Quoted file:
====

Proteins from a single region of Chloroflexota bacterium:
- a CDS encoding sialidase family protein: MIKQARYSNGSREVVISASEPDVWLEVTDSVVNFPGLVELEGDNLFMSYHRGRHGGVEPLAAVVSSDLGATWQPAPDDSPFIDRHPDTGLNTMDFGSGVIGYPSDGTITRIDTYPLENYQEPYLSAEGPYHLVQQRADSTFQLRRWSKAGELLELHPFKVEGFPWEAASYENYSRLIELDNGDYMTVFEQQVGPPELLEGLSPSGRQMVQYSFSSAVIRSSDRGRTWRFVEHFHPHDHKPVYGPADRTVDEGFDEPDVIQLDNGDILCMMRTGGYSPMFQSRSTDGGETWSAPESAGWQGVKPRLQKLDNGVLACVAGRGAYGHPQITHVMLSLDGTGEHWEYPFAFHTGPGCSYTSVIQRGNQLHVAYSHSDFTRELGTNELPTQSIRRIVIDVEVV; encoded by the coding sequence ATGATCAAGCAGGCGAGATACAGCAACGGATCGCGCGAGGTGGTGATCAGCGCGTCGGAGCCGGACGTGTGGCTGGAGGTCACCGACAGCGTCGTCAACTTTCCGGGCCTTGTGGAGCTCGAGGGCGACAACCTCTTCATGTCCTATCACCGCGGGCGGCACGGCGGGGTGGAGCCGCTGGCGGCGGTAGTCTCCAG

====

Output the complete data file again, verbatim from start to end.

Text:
Proteins from a single region of Chloroflexota bacterium:
- a CDS encoding sialidase family protein: MIKQARYSNGSREVVISASEPDVWLEVTDSVVNFPGLVELEGDNLFMSYHRGRHGGVEPLAAVVSSDLGATWQPAPDDSPFIDRHPDTGLNTMDFGSGVIGYPSDGTITRIDTYPLENYQEPYLSAEGPYHLVQQRADSTFQLRRWSKAGELLELHPFKVEGFPWEAASYENYSRLIELDNGDYMTVFEQQVGPPELLEGLSPSGRQMVQYSFSSAVIRSSDRGRTWRFVEHFHPHDHKPVYGPADRTVDEGFDEPDVIQLDNGDILCMMRTGGYSPMFQSRSTDGGETWSAPESAGWQGVKPRLQKLDNGVLACVAGRGAYGHPQITHVMLSLDGTGEHWEYPFAFHTGPGCSYTSVIQRGNQLHVAYSHSDFTRELGTNELPTQSIRRIVIDVEVV; encoded by the coding sequence ATGATCAAGCAGGCGAGATACAGCAACGGATCGCGCGAGGTGGTGATCAGCGCGTCGGAGCCGGACGTGTGGCTGGAGGTCACCGACAGCGTCGTCAACTTTCCGGGCCTTGTGGAGCTCGAGGGCGACAACCTCTTCATGTCCTATCACCGCGGGCGGCACGGCGGGGTGGAGCCGCTGGCGGCGGTAGTCTCCAG